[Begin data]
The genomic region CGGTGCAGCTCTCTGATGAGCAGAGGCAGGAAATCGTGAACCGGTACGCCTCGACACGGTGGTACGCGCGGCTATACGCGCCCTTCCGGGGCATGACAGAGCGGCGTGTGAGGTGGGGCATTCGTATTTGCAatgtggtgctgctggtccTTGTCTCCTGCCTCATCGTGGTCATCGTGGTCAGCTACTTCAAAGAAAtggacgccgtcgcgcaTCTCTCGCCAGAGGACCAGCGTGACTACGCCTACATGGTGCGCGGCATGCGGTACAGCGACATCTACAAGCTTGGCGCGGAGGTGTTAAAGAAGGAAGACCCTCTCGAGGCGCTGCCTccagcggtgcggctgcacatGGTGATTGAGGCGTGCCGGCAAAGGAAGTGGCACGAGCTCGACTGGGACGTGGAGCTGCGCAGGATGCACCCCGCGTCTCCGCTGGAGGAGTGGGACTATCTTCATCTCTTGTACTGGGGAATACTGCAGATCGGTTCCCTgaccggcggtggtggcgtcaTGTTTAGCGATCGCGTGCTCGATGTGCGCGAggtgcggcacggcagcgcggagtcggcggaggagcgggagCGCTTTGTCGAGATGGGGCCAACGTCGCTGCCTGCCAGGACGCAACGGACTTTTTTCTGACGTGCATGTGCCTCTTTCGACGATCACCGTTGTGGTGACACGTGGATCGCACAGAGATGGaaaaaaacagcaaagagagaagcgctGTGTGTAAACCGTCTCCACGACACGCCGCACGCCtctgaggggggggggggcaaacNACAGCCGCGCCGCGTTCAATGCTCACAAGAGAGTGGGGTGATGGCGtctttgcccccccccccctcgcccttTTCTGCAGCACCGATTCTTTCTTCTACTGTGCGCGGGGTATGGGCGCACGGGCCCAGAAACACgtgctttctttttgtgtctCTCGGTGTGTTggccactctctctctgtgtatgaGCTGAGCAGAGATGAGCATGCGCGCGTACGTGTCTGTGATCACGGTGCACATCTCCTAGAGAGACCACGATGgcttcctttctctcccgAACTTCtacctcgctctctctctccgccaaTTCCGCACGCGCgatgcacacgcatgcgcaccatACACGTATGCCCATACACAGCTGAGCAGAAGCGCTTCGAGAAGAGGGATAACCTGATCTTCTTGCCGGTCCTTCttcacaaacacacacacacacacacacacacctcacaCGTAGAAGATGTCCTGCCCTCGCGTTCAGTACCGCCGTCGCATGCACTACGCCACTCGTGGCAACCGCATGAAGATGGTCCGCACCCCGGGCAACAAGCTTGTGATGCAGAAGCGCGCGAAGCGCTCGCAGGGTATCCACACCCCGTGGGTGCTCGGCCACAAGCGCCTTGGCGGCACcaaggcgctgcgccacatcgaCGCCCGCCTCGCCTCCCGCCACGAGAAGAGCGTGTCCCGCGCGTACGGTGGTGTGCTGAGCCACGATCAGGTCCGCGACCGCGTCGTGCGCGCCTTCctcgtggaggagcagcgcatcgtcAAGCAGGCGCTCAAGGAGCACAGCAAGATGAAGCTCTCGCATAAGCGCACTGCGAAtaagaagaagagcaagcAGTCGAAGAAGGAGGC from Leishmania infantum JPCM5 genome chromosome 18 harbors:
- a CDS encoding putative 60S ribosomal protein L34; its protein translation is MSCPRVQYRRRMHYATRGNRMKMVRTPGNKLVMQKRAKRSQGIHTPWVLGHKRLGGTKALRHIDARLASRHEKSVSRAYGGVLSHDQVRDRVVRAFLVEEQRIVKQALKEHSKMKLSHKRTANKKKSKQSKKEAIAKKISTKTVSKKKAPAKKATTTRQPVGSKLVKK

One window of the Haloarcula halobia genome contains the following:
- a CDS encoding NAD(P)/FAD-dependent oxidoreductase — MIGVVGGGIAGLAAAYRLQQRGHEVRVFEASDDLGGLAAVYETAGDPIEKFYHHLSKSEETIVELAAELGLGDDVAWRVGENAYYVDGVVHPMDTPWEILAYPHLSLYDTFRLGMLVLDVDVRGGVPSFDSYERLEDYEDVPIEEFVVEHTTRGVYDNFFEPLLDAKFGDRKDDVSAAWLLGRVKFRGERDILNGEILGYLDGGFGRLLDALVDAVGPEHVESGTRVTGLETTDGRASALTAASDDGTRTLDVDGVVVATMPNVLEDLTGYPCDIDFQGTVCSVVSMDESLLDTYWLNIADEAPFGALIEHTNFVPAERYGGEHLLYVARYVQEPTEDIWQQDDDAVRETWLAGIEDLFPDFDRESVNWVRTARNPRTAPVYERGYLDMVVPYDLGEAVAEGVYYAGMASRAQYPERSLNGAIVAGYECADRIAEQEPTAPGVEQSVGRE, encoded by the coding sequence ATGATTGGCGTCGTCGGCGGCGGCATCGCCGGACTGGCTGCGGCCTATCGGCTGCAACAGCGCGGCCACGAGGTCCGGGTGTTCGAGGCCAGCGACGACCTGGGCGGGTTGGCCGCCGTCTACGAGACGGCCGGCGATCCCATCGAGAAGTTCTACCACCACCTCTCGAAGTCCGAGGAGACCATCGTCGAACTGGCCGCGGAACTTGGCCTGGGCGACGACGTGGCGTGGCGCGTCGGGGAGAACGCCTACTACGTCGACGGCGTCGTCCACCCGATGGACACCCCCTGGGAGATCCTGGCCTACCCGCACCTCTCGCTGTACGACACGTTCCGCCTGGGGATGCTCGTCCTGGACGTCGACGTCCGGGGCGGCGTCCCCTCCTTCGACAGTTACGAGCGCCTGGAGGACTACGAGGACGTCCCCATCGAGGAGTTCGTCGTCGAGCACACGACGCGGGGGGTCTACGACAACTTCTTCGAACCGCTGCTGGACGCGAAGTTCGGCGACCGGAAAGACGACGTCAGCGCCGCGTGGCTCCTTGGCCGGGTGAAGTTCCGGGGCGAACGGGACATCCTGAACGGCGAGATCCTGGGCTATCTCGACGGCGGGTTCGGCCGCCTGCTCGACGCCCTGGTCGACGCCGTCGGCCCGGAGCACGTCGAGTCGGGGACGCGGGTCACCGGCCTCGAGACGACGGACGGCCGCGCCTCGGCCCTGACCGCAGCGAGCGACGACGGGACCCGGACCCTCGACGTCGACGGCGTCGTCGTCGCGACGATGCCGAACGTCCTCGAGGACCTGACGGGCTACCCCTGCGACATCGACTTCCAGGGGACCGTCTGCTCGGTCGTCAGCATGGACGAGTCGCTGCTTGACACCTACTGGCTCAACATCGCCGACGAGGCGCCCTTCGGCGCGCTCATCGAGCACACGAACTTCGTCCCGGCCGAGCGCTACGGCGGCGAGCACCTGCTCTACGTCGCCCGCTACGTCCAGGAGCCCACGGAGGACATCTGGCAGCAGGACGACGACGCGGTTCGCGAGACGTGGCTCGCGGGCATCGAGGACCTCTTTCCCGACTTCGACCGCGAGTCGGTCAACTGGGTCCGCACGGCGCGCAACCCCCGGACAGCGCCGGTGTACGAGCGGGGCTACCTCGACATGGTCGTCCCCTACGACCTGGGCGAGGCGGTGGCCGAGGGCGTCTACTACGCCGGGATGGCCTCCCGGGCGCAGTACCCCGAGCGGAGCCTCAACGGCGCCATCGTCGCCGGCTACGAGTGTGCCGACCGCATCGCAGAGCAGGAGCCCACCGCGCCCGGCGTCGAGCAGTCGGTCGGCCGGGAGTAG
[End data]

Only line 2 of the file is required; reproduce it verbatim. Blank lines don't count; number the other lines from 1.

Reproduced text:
- a CDS encoding putative 60S ribosomal protein L34; its protein translation is MSCPRVQYRRRMHYATRGNRMKMVRTPGNKLVMQKRAKRSQGIHTPWVLGHKRLGGTKALRHIDARLASRHEKSVSRAYGGVLSHDQVRDRVVRAFLVEEQRIVKQALKEHSKMKLSHKRTANKKKSKQSKKEAIAKKISTKTVSKKKAPAKKATTTRQPVGSKLVKK